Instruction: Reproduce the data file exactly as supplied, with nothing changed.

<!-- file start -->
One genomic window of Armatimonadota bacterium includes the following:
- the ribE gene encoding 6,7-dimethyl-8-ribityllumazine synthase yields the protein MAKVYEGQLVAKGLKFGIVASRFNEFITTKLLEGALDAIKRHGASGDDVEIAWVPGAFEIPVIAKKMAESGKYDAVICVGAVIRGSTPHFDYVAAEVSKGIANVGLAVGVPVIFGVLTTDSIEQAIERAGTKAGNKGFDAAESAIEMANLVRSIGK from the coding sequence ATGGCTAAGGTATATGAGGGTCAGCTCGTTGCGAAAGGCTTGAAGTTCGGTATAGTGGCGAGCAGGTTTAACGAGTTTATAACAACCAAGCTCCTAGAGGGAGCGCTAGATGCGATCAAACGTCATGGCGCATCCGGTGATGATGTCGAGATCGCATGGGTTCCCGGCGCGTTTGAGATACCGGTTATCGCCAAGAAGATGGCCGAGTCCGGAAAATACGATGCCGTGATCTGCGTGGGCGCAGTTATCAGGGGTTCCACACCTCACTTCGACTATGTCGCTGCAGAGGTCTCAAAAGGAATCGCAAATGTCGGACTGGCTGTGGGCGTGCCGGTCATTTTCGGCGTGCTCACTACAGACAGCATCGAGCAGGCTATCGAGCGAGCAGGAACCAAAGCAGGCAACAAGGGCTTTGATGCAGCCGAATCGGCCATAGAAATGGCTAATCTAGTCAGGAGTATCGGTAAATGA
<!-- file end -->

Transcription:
One genomic window of Armatimonadota bacterium includes the following:
- the ribE gene encoding 6,7-dimethyl-8-ribityllumazine synthase yields the protein MAKVYEGQLVAKGLKFGIVASRFNEFITTKLLEGALDAIKRHGASGDDVEIAWVPGAFEIPVIAKKMAESGKYDAVICVGAVIRGSTPHFDYVAAEVSKGIANVGLAVGVPVIFGVLTTDSIEQAIERAGTKAGNKGFDAAESAIEMANLVRSIGK from the coding sequence ATGGCTAAGGTATATGAGGGTCAGCTCGTTGCGAAAGGCTTGAAGTTCGGTATAGTGGCGAGCAGGTTTAACGAGTTTATAACAACCAAGCTCCTAGAGGGAGCGCTAGATGCGATCAAACGTCATGGCGCATCCGGTGATGATGTCGAGATCGCATGGGTTCCCGGCGCGTTTGAGATACCGGTTATCGCCAAGAAGATGGCCGAGTCCGGAAAATACGATGCCGTGATCTGCGTGGGCGCAGTTATCAGGGGTTCCACACCTCACTTCGACTATGTCGCTGCAGAGGTCTCAAAAGGAATCGCAAATGTCGGACTGGCTGTGGGCGTGCCGGTCATTTTCGGCGTGCTCACTACAGACAGCATCGAGCAGGCTATCGAGCGAGCAGGAACCAAAGCAGGCAACAAGGGCTTTGATGCAGCCGAATCGGCCATAGAAATGGCTAATCTAGTCAGGAGTATCGGTAAATGA